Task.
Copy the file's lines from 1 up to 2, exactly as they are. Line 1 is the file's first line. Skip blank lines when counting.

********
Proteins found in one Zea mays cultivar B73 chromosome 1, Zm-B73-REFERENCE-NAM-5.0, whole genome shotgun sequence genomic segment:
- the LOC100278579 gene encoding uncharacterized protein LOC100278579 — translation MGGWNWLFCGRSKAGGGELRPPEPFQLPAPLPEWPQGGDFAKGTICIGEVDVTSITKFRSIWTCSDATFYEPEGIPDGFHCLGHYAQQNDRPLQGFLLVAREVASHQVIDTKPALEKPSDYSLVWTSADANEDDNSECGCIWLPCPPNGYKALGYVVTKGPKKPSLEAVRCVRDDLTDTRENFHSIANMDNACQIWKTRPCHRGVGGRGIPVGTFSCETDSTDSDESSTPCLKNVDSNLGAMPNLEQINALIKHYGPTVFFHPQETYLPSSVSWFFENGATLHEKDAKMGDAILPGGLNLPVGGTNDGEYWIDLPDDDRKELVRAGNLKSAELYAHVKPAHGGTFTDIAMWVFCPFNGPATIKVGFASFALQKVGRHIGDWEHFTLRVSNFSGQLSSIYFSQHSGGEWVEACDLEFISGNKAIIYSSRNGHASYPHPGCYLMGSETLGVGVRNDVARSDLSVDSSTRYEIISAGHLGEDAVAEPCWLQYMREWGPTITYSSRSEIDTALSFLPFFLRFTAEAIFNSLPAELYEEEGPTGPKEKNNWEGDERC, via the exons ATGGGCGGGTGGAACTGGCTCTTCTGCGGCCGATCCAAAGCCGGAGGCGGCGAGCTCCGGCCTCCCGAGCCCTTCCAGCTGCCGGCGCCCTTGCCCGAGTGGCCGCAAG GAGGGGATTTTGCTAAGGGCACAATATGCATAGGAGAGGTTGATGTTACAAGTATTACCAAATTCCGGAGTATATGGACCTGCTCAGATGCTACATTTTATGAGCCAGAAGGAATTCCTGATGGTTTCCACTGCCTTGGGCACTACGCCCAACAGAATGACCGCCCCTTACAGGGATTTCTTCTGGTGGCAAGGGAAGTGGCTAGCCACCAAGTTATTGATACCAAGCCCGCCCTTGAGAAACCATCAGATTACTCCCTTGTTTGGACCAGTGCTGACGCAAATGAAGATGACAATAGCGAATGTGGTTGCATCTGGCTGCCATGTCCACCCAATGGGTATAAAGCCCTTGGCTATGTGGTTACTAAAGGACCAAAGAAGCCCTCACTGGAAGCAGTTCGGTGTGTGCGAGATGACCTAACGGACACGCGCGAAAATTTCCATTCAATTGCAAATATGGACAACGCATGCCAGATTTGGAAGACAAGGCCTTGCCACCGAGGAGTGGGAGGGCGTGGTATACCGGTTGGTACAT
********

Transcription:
Proteins found in one Zea mays cultivar B73 chromosome 1, Zm-B73-REFERENCE-NAM-5.0, whole genome shotgun sequence genomic segment:
- the LOC100278579 gene encoding uncharacterized protein LOC100278579 — translation MGGWNWLFCGRSKAGGGELRPPEPFQLPAPLPEWPQGGDFAKGTICIGEVDVTSITKFRSIWTCSDATFYEPEGIPDGFHCLGHYAQQNDRPLQGFLLVAREVASHQVIDTKPALEKPSDYSLVWTSADANEDDNSECGCIWLPCPPNGYKALGYVVTKGPKKPSLEAVRCVRDDLTDTRENFHSIANMDNACQIWKTRPCHRGVGGRGIPVGTFSCETDSTDSDESSTPCLKNVDSNLGAMPNLEQINALIKHYGPTVFFHPQETYLPSSVSWFFENGATLHEKDAKMGDAILPGGLNLPVGGTNDGEYWIDLPDDDRKELVRAGNLKSAELYAHVKPAHGGTFTDIAMWVFCPFNGPATIKVGFASFALQKVGRHIGDWEHFTLRVSNFSGQLSSIYFSQHSGGEWVEACDLEFISGNKAIIYSSRNGHASYPHPGCYLMGSETLGVGVRNDVARSDLSVDSSTRYEIISAGHLGEDAVAEPCWLQYMREWGPTITYSSRSEIDTALSFLPFFLRFTAEAIFNSLPAELYEEEGPTGPKEKNNWEGDERC, via the exons ATGGGCGGGTGGAACTGGCTCTTCTGCGGCCGATCCAAAGCCGGAGGCGGCGAGCTCCGGCCTCCCGAGCCCTTCCAGCTGCCGGCGCCCTTGCCCGAGTGGCCGCAAG GAGGGGATTTTGCTAAGGGCACAATATGCATAGGAGAGGTTGATGTTACAAGTATTACCAAATTCCGGAGTATATGGACCTGCTCAGATGCTACATTTTATGAGCCAGAAGGAATTCCTGATGGTTTCCACTGCCTTGGGCACTACGCCCAACAGAATGACCGCCCCTTACAGGGATTTCTTCTGGTGGCAAGGGAAGTGGCTAGCCACCAAGTTATTGATACCAAGCCCGCCCTTGAGAAACCATCAGATTACTCCCTTGTTTGGACCAGTGCTGACGCAAATGAAGATGACAATAGCGAATGTGGTTGCATCTGGCTGCCATGTCCACCCAATGGGTATAAAGCCCTTGGCTATGTGGTTACTAAAGGACCAAAGAAGCCCTCACTGGAAGCAGTTCGGTGTGTGCGAGATGACCTAACGGACACGCGCGAAAATTTCCATTCAATTGCAAATATGGACAACGCATGCCAGATTTGGAAGACAAGGCCTTGCCACCGAGGAGTGGGAGGGCGTGGTATACCGGTTGGTACAT